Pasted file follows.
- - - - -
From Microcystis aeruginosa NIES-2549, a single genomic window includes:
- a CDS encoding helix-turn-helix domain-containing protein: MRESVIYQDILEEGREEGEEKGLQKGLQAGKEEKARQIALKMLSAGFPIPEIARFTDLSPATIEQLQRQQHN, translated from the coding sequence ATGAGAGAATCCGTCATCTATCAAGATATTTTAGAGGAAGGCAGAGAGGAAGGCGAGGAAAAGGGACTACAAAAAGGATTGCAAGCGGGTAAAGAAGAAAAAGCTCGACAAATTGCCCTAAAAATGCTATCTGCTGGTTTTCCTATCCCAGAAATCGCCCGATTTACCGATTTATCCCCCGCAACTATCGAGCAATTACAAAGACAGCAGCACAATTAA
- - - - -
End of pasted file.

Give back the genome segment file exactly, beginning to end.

From Microcystis aeruginosa NIES-2549, a single genomic window includes:
- a CDS encoding helix-turn-helix domain-containing protein: MRESVIYQDILEEGREEGEEKGLQKGLQAGKEEKARQIALKMLSAGFPIPEIARFTDLSPATIEQLQRQQHN, translated from the coding sequence ATGAGAGAATCCGTCATCTATCAAGATATTTTAGAGGAAGGCAGAGAGGAAGGCGAGGAAAAGGGACTACAAAAAGGATTGCAAGCGGGTAAAGAAGAAAAAGCTCGACAAATTGCCCTAAAAATGCTATCTGCTGGTTTTCCTATCCCAGAAATCGCCCGATTTACCGATTTATCCCCCGCAACTATCGAGCAATTACAAAGACAGCAGCACAATTAA